I chose to opt out of this email. For one, our members don’t need another email from Discourse – even if it does provide 2PM’s vindication. And unless they were willing to apologize for the copywriting and flaws that relinquish the control of their clients, I wasn’t interested in continuing the conversation.

What we’re building at Polymathic

Anyone who reads 2PM understands the value of deep generalism (or polymathy) as an educational pursuit. Each newsletter’s curations are broad and cross-disciplinary. The Polymathic community that we are building for members is the next step in this process. We encourage the sourcing of reports, data, and insights in economics to art history to the sciences or real estate. It is my belief that the study of broad subjects unlocks deeper knowledge of your own industry. I often share the obscure Henry Ford anecdote as an example:

Henry Ford’s great technological breakthrough didn’t come by way of his own Industry. He visited a Chicago meat packing plant, watched the disassembly process, and reverse engineered the idea for his factory’s manufacturing revolution.

It has been a slow build, sometimes just adding 4-7 people per month across a spectrum of professional and academic specialties. Each of these members share a desire to contribute and learn from the woman or man next to them. The goal is an ambitious one: Polymathic is to become a school of thought for thousands. One where any long-term Executive Member can one day join and contribute and learn. In short, there are no rejections. That simply defeats the damn point of everything that I’ve worked to build.

When you are bootstrapping a company like this, you make several trade offs. In an ideal scenario, I’d build my own community server instead of whitelisting another’s but for the stage that the company is in, the current stack makes sense. Our technology stack consists of a number of outsourced solutions: WordPress, Memberful, Mailchimp, Discourse to name a few. But you never expect those platforms to do you active harm. The act of Discourse sending that email cost 2PM nearly $70,000 in short term business. The persisting problem with Discourse’s API connection to Memberful (who’s been a wonderful partner) is currently hindering nearly $1 million in long-term revenue for our company with no promise that it will return. But the lessons learned are far more important than money lost.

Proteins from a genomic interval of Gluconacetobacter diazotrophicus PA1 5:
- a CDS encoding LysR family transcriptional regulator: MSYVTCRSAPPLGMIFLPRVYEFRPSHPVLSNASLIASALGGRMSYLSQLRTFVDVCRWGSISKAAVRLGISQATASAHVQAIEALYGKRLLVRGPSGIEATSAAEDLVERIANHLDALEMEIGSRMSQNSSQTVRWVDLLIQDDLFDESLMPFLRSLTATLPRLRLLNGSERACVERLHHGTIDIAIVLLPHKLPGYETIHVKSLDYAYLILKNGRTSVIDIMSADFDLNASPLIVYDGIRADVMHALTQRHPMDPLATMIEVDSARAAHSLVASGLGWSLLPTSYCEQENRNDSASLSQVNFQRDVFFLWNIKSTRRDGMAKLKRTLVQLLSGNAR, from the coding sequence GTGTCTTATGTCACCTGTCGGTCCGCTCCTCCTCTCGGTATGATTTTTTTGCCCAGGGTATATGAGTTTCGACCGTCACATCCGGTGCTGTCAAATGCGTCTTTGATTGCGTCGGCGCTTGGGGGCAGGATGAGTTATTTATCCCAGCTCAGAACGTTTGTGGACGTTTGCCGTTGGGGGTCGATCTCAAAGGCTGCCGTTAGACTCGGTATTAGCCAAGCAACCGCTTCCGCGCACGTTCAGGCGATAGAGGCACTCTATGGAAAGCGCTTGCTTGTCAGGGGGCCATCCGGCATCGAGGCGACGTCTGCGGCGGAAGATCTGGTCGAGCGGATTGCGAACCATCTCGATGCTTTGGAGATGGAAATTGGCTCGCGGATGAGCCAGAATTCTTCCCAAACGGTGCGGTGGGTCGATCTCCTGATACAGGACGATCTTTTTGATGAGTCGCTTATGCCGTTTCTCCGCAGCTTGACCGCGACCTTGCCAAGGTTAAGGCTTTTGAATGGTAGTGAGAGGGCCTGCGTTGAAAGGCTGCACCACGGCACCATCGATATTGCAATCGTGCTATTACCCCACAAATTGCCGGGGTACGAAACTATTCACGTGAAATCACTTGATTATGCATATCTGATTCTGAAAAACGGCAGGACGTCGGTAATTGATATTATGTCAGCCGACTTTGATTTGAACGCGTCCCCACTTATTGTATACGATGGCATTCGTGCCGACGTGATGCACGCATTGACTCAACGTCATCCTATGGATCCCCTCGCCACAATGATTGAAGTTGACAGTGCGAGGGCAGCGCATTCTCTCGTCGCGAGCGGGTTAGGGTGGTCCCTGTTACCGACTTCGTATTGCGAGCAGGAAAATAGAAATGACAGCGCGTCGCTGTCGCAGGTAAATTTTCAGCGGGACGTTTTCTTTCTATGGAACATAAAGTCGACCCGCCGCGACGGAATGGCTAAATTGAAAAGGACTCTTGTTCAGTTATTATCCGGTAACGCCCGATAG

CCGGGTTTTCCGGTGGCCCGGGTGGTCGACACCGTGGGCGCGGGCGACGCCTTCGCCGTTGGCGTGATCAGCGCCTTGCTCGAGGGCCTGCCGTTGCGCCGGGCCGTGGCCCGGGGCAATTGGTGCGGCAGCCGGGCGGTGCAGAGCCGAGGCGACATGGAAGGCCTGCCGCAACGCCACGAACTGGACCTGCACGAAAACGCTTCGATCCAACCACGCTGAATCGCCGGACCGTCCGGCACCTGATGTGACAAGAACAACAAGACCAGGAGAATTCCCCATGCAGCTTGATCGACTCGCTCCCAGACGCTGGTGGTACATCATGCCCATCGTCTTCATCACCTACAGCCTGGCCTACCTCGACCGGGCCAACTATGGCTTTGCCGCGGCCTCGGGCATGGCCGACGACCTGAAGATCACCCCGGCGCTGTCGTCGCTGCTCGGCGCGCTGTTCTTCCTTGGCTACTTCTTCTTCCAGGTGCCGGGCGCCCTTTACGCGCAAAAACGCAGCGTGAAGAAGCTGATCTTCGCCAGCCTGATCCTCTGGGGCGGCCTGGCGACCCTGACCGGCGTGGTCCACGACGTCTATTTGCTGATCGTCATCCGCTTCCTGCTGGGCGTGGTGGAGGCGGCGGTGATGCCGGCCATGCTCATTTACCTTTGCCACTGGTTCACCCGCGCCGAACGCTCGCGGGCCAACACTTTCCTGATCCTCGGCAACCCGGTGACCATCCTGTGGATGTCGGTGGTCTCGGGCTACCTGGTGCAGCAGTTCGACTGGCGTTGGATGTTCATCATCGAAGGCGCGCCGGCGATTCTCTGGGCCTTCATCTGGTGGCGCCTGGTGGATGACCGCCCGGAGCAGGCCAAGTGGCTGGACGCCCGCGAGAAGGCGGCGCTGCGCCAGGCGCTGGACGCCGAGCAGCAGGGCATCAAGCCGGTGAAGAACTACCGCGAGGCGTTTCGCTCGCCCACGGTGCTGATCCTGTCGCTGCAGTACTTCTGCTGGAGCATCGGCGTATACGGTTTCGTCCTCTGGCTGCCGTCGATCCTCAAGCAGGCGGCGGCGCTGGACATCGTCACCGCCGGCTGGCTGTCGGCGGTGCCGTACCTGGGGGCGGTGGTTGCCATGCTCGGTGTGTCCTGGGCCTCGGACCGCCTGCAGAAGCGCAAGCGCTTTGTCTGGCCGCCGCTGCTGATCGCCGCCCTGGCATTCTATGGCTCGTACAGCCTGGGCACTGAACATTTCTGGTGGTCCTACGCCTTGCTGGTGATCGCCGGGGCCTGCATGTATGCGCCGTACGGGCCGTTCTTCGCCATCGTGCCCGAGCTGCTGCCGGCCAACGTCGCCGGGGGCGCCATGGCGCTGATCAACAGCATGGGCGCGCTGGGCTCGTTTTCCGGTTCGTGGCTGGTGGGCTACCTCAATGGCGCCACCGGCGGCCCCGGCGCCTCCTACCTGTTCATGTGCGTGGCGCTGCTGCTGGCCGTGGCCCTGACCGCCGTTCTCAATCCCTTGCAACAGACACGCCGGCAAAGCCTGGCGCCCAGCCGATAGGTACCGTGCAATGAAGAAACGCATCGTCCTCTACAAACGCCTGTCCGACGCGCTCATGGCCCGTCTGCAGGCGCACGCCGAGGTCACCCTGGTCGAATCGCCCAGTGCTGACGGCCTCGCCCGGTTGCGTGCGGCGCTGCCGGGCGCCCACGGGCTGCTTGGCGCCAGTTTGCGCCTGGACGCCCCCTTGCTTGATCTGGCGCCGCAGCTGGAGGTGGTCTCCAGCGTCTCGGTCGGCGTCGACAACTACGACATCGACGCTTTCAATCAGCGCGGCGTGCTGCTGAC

Community building is not easy, even when your software is working for you. I have never valued the grace and perspective of the 2PM community more than I do today. What it taught me was the power of the benefit of the doubt. Many in the community were apologetic after receiving the email that clarified what happened. An even larger number of community members waited for justification before assuming the worst, assuring me that I had done enough good with 2PM to know that we’d never send an email like this. But the most critical takeaway is that nothing matters more than the collective that you build around your products. In one weekend, five years of hard work was threatened. It was the community that kept it together as technology failed them.

By Web Smith

Here is Discourse’s official apology.

Member Brief: The Lying Mall Owner

Every mall ownership group has to lie or the house of cards may fall. It's not the pandemic's fault that the mall bubble is bursting; it's been years in the making. We've all seen it. A verified Twitter personality records and posts a video of a busy American mall with the caption: "Retail is back – just look at it." Yes, just look at it.  A Dior store is in the backdrop. Three moms are pushing strollers, each donning variations of the latest season of Louis Vuitton handbags. If you can listen, you will hear a classical pianist playing in the background. This content is designed exclusively for Executive Members